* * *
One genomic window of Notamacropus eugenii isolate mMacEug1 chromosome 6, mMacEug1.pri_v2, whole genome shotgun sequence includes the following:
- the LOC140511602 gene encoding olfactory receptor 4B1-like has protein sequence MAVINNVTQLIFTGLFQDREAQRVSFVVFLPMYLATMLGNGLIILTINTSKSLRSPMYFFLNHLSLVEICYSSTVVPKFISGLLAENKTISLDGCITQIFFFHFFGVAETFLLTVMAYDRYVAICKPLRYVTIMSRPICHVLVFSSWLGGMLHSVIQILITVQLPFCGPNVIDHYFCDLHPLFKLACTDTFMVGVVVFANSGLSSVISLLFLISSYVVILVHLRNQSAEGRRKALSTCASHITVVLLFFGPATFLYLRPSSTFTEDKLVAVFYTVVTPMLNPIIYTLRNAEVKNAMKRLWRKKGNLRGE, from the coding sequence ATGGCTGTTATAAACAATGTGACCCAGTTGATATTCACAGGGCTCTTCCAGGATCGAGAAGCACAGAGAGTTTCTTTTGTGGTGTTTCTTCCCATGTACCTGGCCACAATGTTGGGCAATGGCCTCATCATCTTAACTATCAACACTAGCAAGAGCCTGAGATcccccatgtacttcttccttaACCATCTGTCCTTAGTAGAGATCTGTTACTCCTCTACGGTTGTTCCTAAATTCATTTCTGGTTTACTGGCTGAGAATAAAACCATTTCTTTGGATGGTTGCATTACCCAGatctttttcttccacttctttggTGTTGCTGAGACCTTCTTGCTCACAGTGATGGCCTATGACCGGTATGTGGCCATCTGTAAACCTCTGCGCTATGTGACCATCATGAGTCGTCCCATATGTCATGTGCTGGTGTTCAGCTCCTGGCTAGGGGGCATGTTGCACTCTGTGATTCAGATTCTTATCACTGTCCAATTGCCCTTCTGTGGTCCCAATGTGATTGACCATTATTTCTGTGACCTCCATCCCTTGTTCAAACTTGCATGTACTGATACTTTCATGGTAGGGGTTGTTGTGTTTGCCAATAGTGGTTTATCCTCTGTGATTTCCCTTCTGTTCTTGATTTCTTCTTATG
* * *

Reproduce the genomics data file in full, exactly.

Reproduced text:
One genomic window of Notamacropus eugenii isolate mMacEug1 chromosome 6, mMacEug1.pri_v2, whole genome shotgun sequence includes the following:
- the LOC140511602 gene encoding olfactory receptor 4B1-like has protein sequence MAVINNVTQLIFTGLFQDREAQRVSFVVFLPMYLATMLGNGLIILTINTSKSLRSPMYFFLNHLSLVEICYSSTVVPKFISGLLAENKTISLDGCITQIFFFHFFGVAETFLLTVMAYDRYVAICKPLRYVTIMSRPICHVLVFSSWLGGMLHSVIQILITVQLPFCGPNVIDHYFCDLHPLFKLACTDTFMVGVVVFANSGLSSVISLLFLISSYVVILVHLRNQSAEGRRKALSTCASHITVVLLFFGPATFLYLRPSSTFTEDKLVAVFYTVVTPMLNPIIYTLRNAEVKNAMKRLWRKKGNLRGE, from the coding sequence ATGGCTGTTATAAACAATGTGACCCAGTTGATATTCACAGGGCTCTTCCAGGATCGAGAAGCACAGAGAGTTTCTTTTGTGGTGTTTCTTCCCATGTACCTGGCCACAATGTTGGGCAATGGCCTCATCATCTTAACTATCAACACTAGCAAGAGCCTGAGATcccccatgtacttcttccttaACCATCTGTCCTTAGTAGAGATCTGTTACTCCTCTACGGTTGTTCCTAAATTCATTTCTGGTTTACTGGCTGAGAATAAAACCATTTCTTTGGATGGTTGCATTACCCAGatctttttcttccacttctttggTGTTGCTGAGACCTTCTTGCTCACAGTGATGGCCTATGACCGGTATGTGGCCATCTGTAAACCTCTGCGCTATGTGACCATCATGAGTCGTCCCATATGTCATGTGCTGGTGTTCAGCTCCTGGCTAGGGGGCATGTTGCACTCTGTGATTCAGATTCTTATCACTGTCCAATTGCCCTTCTGTGGTCCCAATGTGATTGACCATTATTTCTGTGACCTCCATCCCTTGTTCAAACTTGCATGTACTGATACTTTCATGGTAGGGGTTGTTGTGTTTGCCAATAGTGGTTTATCCTCTGTGATTTCCCTTCTGTTCTTGATTTCTTCTTATG